Top-Shelf Thursday – Best All-Star Moments
The NHL All-Star Weekend is finally here! We can all agree that the Skills Competition is the best part of the weekend. The top players around the league will travel to Las Vegas to showcase their best individual skills in competitions like the Dunkin’ NHL Save Streak, Honda NHL Accuracy Shooting, and EA NHL Hardest Shot. Ahead of the weekend, let’s take a trip down memory lane and enjoy some of the best moments from recent All-Star events.
Barzal Out Skates McDavid
Before COVID turned the world upside down in 2020, St. Louis hosted the NHL and its All-Star Weekend. The biggest upset of the night happened when New York Islanders forward Mathew Barzal took home first place in the Bridgestone NHL Fastest Skater competition, beating three-time defending champion Connor McDavid by 0.04 seconds.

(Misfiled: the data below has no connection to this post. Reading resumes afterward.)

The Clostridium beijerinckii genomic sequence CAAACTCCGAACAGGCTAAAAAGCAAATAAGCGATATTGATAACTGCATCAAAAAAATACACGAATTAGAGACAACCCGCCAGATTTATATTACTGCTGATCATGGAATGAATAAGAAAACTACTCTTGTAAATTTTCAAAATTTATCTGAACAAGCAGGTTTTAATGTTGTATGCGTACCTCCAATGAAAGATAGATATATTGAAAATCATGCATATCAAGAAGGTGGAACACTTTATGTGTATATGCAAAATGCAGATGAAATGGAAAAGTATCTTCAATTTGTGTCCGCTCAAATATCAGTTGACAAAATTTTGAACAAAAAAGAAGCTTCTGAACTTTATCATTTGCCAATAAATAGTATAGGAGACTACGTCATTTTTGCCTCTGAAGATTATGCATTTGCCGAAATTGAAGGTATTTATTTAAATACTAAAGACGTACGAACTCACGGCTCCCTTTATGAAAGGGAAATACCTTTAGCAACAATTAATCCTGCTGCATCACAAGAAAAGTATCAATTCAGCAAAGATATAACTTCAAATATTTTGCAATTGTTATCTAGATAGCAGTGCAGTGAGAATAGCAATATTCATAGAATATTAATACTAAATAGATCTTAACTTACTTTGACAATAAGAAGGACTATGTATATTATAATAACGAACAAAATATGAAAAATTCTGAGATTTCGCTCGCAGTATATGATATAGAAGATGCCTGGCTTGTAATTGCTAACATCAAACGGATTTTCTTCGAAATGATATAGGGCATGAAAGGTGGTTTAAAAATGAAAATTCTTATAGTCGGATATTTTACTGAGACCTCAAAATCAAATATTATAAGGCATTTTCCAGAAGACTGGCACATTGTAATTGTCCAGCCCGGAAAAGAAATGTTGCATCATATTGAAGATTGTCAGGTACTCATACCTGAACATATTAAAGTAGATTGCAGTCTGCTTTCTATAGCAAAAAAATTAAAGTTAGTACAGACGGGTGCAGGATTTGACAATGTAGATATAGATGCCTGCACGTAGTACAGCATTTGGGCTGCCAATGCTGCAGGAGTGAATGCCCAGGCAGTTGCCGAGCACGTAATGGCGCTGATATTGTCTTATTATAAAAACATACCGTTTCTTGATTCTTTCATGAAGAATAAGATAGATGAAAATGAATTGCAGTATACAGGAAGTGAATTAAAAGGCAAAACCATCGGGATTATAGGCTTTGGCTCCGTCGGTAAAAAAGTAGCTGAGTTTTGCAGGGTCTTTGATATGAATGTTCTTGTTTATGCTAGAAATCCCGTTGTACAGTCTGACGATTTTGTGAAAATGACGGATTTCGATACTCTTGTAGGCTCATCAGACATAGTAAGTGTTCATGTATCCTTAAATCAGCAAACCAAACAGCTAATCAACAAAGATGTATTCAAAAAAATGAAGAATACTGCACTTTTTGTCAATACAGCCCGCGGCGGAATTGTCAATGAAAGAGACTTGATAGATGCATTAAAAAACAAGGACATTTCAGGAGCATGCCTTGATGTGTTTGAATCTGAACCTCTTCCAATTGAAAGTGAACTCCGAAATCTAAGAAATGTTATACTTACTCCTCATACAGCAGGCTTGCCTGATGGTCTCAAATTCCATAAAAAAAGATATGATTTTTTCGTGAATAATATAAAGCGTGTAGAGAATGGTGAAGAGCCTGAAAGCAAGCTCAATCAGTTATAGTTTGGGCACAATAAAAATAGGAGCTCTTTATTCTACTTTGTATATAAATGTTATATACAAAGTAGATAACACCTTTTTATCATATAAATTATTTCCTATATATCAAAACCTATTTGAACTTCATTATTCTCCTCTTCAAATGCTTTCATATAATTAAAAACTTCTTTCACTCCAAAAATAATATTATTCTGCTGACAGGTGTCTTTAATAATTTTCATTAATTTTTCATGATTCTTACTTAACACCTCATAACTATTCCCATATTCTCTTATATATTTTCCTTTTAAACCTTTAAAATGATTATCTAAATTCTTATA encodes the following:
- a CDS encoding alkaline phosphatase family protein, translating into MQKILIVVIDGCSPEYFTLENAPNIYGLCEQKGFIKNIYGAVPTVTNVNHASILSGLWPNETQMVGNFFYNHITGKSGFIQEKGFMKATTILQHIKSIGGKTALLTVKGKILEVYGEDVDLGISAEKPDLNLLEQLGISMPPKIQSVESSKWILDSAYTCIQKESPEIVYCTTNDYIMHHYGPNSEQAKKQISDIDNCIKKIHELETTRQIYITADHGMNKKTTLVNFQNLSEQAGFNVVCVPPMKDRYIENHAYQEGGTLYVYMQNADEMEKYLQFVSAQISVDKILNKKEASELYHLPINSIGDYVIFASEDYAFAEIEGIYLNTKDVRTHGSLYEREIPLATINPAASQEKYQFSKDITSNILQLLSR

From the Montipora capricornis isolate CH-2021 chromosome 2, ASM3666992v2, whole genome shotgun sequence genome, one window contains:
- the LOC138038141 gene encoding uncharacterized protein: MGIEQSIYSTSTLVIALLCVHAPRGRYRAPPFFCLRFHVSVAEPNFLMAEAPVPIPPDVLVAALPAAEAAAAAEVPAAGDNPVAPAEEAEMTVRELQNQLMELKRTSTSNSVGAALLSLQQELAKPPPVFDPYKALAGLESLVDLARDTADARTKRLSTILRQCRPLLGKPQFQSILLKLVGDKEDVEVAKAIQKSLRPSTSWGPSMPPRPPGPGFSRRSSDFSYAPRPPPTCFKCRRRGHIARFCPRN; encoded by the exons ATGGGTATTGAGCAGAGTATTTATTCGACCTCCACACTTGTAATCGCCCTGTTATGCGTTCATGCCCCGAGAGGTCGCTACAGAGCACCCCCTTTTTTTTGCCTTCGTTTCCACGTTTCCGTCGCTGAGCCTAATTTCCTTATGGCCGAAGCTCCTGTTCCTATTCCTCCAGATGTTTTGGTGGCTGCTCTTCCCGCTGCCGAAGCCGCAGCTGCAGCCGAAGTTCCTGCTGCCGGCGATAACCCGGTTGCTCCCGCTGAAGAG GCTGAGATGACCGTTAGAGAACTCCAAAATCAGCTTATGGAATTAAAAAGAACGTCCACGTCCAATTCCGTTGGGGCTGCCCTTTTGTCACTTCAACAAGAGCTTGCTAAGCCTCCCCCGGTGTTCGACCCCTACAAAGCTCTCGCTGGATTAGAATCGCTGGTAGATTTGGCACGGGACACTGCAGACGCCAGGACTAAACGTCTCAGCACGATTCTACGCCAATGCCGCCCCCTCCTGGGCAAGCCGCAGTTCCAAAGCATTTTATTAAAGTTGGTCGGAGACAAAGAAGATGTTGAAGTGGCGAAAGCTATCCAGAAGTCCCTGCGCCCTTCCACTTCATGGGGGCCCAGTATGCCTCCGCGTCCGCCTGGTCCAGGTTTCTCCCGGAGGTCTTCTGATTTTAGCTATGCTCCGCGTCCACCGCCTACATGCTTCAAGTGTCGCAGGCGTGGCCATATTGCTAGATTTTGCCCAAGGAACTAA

Coyne Schofield Breaks Barrier
In 2019, Nathan MacKinnon had a bruised left foot and couldn’t compete in the Fastest Skater competition, allowing Kendall Coyne Schofield to fill in. She was the first woman to participate in the event and completed her lap faster than Zach Werenski, Noah Hanifin, and Josh Bailey.
Ovechkin Leads the Pack
When fans think of the NHL Hardest Shot competition, two names will most likely come to mind—Shea Weber and Zdeno Chára. in 2018, both players were unavailable, so the participants included defensemen John Klingberg, Brent Burns, and P.K. Subban. However, it was Alex Ovechkin who won with a 101.3 MPH shot. He was the first forward to win the award since Sergei Fedorov did so in 2002.